While systems employing transvenous endocardial electrodes in combination with epicardial patch electrodes are workable, a thoracotomy is still required in order to apply the epicardial electrode. It is generally believed that it would be highly desirable to produce an implantable defibrillator system which would entirely avoid the necessity of a thoracotomy, and there has been substantial work directed towards such systems, as disclosed in U.S. Pat. No. 4,727,877 issued to Kallok and in U.S. Pat. No. 4,708,145 issued to Tacker et al. Both the Tacker et al and Kallok patents disclose the use of a transvenous, two electrode lead in combination with a subcutaneous patch electrode.
Transvenous ventricular defibrillation electrodes are shown in the above cited Mirowski patents and in the Tacker and Kallok patents cited above. Other endocardial defibrillation electrodes are disclosed in U.S. Pat. No. 4,481,953 issued to Gold et al, U.S. Pat. No. 4,161,952 issued to Kinney et al and U.S. Pat. No. 4,641,656 issued to Smits. The Kinney, Smits, and Kallok patents also disclose transvenous defibrillation electrodes intended for use in or adjacent to the coronary sinus.
Electrode systems comprising only transvenously applied electrodes, or electrodes applied transvenously in conjunction with subcutaneous electrodes are also disclosed in U.S. Pat. No. 4,932,407 issued to Williams on Jun. 12, 1990. This patent is incorporated herein by reference in its entirety and discloses elongated coronary sinus electrodes intended for insertion in the coronary sinus and great vein, for use in conjunction with right ventricular defibrillation electrodes, superior vena cava defibrillation electrodes and/or subcutaneous patch electrodes.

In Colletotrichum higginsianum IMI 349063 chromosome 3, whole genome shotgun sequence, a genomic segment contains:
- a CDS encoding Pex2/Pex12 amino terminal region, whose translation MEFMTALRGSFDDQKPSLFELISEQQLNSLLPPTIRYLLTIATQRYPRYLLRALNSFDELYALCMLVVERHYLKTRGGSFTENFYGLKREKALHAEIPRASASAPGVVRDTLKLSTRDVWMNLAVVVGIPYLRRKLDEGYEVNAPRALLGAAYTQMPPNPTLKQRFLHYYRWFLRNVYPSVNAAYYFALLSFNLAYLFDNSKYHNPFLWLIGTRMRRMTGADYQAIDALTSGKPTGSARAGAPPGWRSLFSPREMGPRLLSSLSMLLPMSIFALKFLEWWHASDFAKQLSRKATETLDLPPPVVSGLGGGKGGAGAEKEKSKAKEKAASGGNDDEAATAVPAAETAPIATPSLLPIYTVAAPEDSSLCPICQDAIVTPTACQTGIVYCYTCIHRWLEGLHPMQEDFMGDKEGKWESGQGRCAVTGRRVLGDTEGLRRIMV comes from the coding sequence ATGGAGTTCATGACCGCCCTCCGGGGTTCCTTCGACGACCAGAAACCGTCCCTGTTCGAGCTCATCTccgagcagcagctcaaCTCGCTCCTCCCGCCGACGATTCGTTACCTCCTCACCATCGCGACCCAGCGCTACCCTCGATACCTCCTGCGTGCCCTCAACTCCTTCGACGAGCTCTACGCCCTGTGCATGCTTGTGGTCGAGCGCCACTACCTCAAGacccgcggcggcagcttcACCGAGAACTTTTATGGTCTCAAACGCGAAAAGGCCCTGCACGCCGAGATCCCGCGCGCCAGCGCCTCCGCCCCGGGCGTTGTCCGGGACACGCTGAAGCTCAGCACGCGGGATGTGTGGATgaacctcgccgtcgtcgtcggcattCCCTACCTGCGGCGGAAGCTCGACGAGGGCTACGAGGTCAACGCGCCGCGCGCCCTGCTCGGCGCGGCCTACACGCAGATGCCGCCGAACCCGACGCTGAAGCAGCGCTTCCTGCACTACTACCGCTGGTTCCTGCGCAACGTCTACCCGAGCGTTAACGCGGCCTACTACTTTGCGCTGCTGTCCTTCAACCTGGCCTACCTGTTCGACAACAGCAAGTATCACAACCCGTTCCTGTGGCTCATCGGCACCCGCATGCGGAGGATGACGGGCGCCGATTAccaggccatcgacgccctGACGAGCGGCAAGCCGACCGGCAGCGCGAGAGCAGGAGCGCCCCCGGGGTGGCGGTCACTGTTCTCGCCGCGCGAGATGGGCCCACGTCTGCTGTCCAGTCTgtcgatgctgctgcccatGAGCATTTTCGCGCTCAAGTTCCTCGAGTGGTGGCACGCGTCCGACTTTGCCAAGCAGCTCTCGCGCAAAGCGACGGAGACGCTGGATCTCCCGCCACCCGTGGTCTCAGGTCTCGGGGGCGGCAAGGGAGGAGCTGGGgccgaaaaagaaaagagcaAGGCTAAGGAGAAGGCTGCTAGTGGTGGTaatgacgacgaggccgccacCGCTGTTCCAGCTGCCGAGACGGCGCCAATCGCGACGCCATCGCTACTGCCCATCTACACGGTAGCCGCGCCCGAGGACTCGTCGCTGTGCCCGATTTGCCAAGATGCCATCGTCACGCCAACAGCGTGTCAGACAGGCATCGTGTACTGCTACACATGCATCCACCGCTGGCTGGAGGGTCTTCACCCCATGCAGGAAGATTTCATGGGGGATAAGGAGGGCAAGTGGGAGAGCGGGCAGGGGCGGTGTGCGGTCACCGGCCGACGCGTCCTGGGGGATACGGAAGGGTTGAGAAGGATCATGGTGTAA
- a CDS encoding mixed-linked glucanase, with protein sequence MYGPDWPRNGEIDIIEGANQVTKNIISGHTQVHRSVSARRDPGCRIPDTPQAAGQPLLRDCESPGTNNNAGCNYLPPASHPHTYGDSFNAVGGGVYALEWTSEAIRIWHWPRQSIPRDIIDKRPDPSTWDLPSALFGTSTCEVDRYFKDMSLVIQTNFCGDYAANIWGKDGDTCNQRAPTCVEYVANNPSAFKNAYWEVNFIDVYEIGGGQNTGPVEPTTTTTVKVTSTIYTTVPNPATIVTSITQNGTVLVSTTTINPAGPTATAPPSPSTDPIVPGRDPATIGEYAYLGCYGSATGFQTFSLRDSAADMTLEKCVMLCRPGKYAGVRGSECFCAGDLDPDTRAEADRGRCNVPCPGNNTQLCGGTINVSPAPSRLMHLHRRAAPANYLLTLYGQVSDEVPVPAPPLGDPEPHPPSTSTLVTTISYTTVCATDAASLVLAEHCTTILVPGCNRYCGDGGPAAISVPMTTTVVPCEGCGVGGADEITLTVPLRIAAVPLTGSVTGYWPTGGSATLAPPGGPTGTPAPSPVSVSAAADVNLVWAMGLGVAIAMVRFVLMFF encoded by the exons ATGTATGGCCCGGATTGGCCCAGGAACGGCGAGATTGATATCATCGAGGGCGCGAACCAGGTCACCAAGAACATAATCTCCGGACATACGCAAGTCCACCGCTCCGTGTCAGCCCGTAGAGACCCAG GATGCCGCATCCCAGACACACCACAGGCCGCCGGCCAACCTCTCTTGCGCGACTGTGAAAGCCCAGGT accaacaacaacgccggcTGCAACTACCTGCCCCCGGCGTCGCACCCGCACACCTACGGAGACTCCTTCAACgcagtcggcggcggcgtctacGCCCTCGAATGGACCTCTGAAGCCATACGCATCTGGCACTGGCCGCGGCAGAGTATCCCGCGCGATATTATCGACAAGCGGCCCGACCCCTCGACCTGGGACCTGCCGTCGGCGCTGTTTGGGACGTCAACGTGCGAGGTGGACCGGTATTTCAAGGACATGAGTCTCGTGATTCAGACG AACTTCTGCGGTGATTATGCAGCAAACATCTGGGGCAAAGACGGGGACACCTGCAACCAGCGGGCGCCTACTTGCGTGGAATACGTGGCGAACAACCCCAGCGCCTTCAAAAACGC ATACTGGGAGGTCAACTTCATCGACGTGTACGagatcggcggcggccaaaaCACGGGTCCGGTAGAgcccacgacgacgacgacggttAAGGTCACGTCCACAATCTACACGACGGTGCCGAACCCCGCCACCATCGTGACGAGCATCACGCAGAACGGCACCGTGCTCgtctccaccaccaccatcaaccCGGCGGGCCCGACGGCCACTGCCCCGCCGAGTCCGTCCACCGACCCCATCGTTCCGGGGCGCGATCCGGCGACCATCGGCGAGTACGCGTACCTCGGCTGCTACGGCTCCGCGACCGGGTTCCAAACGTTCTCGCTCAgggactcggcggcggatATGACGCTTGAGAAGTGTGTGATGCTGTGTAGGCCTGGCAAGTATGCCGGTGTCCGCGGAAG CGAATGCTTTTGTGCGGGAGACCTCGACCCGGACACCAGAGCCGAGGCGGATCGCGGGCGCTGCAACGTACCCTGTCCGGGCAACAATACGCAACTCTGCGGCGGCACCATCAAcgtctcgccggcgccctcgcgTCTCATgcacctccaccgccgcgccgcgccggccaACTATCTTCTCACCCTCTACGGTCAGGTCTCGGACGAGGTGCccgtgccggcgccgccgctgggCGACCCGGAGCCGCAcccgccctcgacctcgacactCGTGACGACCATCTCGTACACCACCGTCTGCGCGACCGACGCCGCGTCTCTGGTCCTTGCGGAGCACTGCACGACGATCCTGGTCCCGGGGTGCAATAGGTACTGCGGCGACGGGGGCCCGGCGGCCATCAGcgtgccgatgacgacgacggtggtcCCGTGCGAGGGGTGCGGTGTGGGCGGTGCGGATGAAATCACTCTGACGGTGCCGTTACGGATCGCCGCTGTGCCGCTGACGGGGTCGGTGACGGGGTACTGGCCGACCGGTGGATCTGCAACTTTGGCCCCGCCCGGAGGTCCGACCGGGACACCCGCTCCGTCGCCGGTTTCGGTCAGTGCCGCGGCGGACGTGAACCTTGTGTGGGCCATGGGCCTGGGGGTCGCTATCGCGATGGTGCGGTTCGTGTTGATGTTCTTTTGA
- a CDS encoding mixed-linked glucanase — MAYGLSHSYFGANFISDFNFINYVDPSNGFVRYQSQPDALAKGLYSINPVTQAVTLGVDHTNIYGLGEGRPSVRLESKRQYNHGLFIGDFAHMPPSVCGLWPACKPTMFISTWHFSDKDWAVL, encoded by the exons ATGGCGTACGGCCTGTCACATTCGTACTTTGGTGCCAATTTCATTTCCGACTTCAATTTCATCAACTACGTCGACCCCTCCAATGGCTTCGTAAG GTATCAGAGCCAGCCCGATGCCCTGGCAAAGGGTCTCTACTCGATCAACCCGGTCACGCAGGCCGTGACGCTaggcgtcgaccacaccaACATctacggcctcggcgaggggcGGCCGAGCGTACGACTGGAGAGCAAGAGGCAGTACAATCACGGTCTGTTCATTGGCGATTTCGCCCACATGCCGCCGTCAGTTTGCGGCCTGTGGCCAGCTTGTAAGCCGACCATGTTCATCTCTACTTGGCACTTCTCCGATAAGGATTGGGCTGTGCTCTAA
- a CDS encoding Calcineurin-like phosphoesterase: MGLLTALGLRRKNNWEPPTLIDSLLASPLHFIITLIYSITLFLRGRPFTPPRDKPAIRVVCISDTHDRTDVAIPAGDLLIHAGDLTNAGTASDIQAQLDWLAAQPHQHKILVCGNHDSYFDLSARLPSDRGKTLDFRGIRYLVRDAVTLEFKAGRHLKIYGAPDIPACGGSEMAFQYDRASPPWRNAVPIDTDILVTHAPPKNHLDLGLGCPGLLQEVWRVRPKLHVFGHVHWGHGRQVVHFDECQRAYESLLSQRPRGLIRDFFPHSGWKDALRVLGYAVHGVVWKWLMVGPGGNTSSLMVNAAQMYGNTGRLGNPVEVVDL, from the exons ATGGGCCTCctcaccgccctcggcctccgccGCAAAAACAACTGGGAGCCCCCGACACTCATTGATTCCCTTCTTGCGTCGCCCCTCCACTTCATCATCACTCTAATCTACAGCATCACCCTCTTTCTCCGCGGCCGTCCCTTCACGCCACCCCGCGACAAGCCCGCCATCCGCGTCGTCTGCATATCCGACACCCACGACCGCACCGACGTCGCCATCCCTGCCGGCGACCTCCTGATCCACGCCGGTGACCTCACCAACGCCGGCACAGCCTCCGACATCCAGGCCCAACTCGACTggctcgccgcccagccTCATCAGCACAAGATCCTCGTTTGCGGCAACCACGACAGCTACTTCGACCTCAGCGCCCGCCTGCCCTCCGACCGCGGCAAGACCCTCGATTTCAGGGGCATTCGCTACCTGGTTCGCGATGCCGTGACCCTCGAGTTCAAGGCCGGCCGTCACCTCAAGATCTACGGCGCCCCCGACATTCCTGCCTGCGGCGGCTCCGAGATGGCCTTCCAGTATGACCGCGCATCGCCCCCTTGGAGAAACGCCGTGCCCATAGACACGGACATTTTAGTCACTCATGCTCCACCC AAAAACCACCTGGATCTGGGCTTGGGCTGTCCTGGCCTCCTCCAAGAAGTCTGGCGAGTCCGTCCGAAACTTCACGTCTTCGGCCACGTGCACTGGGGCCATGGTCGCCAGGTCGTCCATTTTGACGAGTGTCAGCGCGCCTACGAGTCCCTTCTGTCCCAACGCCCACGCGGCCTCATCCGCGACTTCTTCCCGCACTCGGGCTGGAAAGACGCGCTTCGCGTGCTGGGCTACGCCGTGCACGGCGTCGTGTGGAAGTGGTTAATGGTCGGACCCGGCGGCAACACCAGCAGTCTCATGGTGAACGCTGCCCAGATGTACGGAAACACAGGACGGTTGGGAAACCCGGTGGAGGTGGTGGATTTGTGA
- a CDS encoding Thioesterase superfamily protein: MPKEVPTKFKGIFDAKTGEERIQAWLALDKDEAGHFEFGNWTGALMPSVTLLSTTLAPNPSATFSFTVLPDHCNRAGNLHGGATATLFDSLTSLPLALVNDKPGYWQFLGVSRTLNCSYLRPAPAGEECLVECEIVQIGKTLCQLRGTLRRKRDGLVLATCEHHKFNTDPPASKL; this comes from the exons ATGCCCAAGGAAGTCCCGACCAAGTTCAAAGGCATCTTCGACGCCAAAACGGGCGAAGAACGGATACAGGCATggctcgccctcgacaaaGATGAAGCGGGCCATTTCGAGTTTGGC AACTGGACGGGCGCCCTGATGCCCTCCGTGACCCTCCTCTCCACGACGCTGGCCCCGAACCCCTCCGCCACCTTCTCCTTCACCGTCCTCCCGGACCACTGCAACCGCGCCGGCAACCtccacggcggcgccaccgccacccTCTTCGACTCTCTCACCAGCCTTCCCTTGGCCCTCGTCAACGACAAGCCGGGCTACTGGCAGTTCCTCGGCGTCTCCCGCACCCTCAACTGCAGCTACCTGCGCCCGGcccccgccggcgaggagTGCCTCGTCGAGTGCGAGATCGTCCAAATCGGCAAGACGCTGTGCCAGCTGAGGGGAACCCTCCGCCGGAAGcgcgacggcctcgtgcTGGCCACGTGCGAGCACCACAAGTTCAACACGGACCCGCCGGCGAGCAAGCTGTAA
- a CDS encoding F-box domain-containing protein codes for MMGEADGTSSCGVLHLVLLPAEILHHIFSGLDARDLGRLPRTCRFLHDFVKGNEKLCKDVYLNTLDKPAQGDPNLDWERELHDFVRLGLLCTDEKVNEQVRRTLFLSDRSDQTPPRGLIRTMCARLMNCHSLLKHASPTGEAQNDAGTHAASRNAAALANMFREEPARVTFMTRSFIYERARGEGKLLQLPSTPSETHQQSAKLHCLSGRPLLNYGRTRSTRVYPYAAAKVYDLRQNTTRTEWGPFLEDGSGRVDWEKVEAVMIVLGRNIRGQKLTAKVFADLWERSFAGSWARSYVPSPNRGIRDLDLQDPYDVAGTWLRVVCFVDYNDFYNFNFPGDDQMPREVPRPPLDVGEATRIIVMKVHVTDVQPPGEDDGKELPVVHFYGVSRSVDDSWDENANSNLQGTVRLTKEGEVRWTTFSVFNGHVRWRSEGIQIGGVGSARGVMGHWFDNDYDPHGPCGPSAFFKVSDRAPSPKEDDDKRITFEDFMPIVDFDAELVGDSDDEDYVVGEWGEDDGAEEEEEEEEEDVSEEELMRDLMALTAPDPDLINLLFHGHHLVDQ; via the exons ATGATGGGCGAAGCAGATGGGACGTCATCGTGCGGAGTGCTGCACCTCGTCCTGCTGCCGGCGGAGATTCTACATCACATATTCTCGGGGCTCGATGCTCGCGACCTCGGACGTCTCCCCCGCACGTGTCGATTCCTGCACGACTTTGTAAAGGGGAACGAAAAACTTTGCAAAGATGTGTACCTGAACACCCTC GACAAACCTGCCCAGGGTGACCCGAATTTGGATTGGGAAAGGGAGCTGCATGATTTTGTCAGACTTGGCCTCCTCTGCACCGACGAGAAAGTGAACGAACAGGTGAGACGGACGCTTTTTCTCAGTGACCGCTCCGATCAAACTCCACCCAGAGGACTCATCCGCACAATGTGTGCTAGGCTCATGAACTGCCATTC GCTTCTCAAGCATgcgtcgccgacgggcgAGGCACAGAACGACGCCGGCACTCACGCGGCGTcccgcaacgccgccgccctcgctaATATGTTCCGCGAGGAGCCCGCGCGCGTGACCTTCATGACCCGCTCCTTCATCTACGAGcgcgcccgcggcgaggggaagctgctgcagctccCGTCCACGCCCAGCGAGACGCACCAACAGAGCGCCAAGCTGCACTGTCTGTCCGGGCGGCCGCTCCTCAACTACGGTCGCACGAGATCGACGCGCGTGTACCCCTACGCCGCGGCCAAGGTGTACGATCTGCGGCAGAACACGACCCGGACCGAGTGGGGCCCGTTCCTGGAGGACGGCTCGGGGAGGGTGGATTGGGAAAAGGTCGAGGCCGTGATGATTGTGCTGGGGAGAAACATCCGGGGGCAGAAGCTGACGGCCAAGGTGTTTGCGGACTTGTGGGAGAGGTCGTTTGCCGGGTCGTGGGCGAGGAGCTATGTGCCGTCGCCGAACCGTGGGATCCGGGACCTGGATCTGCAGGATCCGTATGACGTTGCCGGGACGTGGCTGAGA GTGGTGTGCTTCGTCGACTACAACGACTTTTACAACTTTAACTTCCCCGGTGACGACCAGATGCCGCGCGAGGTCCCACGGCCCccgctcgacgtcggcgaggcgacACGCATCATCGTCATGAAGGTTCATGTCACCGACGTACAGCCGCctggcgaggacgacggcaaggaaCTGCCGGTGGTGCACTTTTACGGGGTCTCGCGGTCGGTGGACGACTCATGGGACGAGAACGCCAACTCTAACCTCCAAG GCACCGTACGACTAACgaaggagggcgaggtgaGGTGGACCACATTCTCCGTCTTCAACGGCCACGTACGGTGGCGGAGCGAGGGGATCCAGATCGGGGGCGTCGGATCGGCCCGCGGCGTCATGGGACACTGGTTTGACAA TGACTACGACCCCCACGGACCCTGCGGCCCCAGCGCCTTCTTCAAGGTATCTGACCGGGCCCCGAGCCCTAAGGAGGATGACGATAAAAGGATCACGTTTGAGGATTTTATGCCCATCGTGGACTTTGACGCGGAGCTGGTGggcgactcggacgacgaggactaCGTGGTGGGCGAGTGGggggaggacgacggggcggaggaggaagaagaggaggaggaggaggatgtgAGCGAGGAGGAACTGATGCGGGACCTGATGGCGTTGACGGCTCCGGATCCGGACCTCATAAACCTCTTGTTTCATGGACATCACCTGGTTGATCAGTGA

The coronary sinus electrode leads illustrated in Smits and Williams, like prior leads for location in the coronary sinus, have taken the general form of an elongated insulated lead body which carries one or more electrodes located on or exposed to the exterior of the lead body. When such electrode leads are inserted into blood vessels, there is a diminution in the cross sectional area available for blood flow. It is felt that an electrode design which allows for normal blood flow through the blood vessel in which it is implanted would be desirable, particularly in the context of long-term implant of defibrillation electrode leads in the coronary, venous and arterial systems.
The present invention provides an electrode which takes the form of an expandable, hollow, cylindrical conductive body inserted into the vessel in which the electrode is to be located and which is expanded into contact with the interior surface of the blood vessel, in a fashion similar to a class of devices known as endovascular stents. The electrode may take the form of a bent wire electrode located around the expandable portion of a delivery catheter, and expanded by the catheter into contact with the interior of the blood vessel, much is disclosed in U.S. Pat. No. 4,886,062 issued to Wiktor on Dec. 12, 1989, incorporated herein by reference in its entirety. Alternatively, the electrode may take the form of a generally tubular, resilient conductive member compressed into a catheter for introduction. On removal from the catheter, the electrode may expand against the sides of the blood vessel, much as illustrated in U.S. Pat. No. 4,830,003 issued to Wolff et al on May 6, 1989, also incorporated herein by reference in its entirety.
Generally is required that the electrode be expandable from a first configuration in which the outer diameter of the electrode is less than the inner diameter of the vessel to a second configuration having an increased outer diameter and having an inner lumen extending therethrough, which has an inner diameter approximately equal to the inner diameter of the vessel.
Regardless of what form the electrode takes, it is coupled to an elongated insulated conductor, extending from the electrode, and provided with an electrical connector to couple the electrode to an implantable electrical stimulator. In general, it is preferable that the elongated conductor be as small in diameter as is feasible. The lead may comprise only a single expandable or resilient element or may include a plurality of resilient or expandable elements, coupled to individual conductors or coupled to a common conductor. Similarly, more than one electrode lead can be used in the same blood vessel, with electrodes located adjacent to or spaced from one another, depending on the particular application.